Sheffield United confirmed their place in the top flight for next season when Leeds United were held to a draw against Aston Villa on Sunday. Here we take a look at the Blades and what they will bring to the Premier League.
Last time Sheffield United were in the Premier League
Sheffield United's last season in the top flight still rankles. As the end of the 2006-07 season neared, it looked like West Ham would be relegated and the Blades would survive. Enter Carlos Tevez, who almost singlehandedly dragged the Hammers to seven wins from their last nine games as they stayed up on the final day.
However, West Ham were later found to have breached third-party ownership rules, meaning Tevez should have been ineligible for that run-in. They ultimately paid United £20 million in compensation, but some involved will never forget.
Who's the manager?
Chris Wilder has been the best manager in English football in the past four seasons, if not longer. In January 2014 he was appointed Northampton boss when they were bottom of the whole Football League; having kept them up, he got them promoted in 2016, before moving to his boyhood club Sheffield United, who had just suffered their worst season in more than 30 years.
They were promoted in his first season, after spending six years in League One, and came closer to back-to-back promotions than they had any right to. Little was expected this season, but Wilder -- ostensibly a tough, no nonsense, "proper football man" but who is a deeper thinker than he lets on -- has thrown together a team full of players who didn't quite fit anywhere else and turned them into a Premier League side.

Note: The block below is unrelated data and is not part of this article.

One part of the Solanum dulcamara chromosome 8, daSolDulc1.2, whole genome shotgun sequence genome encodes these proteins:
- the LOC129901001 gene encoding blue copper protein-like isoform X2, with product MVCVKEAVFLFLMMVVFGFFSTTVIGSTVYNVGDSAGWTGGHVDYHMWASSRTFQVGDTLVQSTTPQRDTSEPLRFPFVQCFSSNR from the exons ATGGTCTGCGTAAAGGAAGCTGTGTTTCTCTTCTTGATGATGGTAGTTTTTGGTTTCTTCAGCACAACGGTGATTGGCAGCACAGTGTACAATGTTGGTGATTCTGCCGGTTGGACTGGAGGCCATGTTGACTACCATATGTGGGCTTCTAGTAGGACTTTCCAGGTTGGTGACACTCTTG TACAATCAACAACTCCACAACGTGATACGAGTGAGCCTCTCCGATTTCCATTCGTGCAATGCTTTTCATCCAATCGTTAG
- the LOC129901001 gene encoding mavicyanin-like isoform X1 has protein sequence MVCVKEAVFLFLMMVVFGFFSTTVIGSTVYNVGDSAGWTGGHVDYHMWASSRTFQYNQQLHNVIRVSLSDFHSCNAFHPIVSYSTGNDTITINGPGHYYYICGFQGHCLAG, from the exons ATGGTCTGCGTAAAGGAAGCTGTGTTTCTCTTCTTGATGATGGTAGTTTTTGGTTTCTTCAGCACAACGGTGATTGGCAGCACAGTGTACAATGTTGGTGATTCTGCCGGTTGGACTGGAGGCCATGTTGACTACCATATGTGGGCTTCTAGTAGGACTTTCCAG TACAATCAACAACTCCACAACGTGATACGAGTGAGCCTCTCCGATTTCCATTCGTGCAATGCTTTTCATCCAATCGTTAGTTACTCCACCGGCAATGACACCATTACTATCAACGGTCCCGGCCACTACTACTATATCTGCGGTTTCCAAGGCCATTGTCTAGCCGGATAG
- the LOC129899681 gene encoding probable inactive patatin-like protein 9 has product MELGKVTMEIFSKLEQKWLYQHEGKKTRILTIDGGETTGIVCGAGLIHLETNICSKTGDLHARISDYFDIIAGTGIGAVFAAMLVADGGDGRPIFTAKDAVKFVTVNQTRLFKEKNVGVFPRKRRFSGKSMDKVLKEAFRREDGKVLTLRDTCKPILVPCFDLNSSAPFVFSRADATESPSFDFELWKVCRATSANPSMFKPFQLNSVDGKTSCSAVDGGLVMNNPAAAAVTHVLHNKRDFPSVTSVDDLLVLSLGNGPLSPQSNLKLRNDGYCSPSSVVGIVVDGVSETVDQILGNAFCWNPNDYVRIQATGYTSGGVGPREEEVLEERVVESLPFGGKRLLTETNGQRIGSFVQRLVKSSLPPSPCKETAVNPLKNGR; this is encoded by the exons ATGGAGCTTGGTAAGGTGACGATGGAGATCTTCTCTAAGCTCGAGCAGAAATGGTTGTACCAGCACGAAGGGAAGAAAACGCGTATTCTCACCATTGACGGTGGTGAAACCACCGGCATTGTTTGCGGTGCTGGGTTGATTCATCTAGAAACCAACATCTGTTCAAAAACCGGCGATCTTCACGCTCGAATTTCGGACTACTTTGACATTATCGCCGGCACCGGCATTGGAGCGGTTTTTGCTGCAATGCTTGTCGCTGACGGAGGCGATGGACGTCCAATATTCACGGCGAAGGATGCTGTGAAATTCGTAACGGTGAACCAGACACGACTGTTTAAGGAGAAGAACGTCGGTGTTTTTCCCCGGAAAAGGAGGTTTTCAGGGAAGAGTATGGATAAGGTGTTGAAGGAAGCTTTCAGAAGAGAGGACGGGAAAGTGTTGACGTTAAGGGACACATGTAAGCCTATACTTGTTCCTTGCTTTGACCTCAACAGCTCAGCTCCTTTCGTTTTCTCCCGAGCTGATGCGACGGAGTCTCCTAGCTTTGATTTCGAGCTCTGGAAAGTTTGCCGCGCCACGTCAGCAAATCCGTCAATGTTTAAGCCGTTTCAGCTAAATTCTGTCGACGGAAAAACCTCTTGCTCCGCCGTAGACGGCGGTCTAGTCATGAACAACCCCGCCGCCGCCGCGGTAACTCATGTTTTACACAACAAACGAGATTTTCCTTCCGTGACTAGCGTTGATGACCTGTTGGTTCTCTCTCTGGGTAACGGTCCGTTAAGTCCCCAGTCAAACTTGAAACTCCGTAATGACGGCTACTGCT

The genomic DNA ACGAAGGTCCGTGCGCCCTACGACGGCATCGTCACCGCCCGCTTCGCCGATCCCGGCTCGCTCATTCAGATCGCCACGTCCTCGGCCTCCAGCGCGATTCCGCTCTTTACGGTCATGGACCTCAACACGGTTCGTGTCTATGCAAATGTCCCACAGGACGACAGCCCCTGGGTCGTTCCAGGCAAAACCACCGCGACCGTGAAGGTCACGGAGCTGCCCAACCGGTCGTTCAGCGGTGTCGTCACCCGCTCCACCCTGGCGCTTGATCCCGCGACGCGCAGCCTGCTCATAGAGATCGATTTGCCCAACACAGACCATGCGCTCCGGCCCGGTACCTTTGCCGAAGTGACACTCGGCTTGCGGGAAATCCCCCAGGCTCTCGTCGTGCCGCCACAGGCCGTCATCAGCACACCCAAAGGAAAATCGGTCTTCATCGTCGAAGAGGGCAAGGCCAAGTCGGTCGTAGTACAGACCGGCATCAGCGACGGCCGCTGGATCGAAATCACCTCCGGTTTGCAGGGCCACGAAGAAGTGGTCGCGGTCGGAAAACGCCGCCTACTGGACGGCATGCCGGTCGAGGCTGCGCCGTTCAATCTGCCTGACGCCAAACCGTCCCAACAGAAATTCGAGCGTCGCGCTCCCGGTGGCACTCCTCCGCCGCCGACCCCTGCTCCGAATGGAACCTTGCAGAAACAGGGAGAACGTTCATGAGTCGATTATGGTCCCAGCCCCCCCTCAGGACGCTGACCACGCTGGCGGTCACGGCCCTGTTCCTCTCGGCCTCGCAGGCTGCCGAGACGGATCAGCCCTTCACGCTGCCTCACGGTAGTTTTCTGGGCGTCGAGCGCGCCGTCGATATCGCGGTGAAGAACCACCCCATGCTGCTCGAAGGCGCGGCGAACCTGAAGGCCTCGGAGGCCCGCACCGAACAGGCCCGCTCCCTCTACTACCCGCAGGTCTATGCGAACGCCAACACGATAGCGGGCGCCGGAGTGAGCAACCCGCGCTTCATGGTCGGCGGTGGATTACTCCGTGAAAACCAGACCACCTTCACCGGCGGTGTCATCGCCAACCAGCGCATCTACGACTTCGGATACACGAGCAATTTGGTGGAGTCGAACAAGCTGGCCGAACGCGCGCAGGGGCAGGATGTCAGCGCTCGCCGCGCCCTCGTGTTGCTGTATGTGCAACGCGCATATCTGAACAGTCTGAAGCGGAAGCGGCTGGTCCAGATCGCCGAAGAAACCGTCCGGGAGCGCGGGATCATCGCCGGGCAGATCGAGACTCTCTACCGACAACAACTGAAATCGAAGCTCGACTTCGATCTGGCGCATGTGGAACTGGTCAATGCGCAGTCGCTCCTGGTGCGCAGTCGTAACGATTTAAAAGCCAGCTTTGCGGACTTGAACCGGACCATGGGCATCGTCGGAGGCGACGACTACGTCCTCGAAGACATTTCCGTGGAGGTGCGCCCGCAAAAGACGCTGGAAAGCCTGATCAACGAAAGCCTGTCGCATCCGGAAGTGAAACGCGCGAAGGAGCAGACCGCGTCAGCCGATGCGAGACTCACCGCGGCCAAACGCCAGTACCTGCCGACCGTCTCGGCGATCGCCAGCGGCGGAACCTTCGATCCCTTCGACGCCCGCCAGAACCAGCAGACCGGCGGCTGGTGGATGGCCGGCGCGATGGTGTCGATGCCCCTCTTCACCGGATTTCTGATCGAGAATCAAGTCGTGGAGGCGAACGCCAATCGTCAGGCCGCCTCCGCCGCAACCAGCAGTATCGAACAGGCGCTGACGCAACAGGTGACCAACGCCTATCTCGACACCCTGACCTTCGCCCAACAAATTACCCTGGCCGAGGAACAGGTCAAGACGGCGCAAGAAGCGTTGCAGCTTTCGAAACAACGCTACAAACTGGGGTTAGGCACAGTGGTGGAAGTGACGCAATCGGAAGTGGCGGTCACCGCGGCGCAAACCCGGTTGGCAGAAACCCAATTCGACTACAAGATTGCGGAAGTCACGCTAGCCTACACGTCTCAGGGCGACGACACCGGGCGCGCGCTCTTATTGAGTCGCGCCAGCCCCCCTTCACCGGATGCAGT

You have to go back more than a century for Sheffield United's real glory days. Their only league title came in 1898, when they won the old First Division and the following year lifted the first of their four FA Cups. Since then, they've endured trips up and down the divisions, sinking to their lowest point in 1981 when they were relegated to the old Fourth Division.
They were founding members of the Premier League and survived in its first season despite a dreadful first half of the campaign, but after relegation in 1994, that 2006-07 disappointment has been their only top-flight campaign since. In 2013 Saudi prince Abdullah bin Musa'ad bin Abdul Aziz bought 50 percent of the club, and something to keep an eye on over the summer and into next season is the dispute between him and Kevin McCabe, the man who owns the other 50 percent, which looks set to go to the courts.
It undoubtedly makes things that little bit more special for United fans that not only is their manager a fan of the club, but their captain is too. Billy Sharp returned for a third spell at Bramall Lane in 2015, and revitalised his career. Before coming back he last scored 20 goals in 2007, but has now broken that mark three times in four seasons and has been their top scorer again this term.
David McGoldrick, a free transfer from Ipswich last summer, won their player of the year award while John Fleck and Oliver Norwood run the midfield, and Manchester United loanee Dean Henderson has been a consistent performer in goal this term.
How do they play?
Rarely straying from a 3-5-2, Wilder's side play better football than they're given credit for. Those who know the team well say that Alan Knill, Wilder's assistant, is often the brains behind their tactical work, so you can probably credit him with the overlapping centre-backs that have flummoxed plenty of defences this season.
Wilder, slightly belying his rather gruff persona, studies the best teams and incorporates what he can into the Blades' play, too. For example, he spent some time looking at how Manchester City scored so many goals from low crosses, and tried to teach his side the same.
Expectations for 2019-20
It's pretty extraordinary that Sheffield United will even be in the Premier League next season, so the first task will be to lose the sense of "just being happy to be here." Wilder will look to get rid of that pretty quickly, so the question then becomes whether they will be good enough to survive in the top flight.
The short, instinctive answer to that would be "no," but Wilder and Knill's big strength in the past three years has been to extract the maximum, and then some, from players that other managers have struggled with.
They almost certainly won't spend massive money on new players, so Wilder's skills will be stretched again. Perhaps the biggest worry will be how the potential boardroom struggles will impact the team.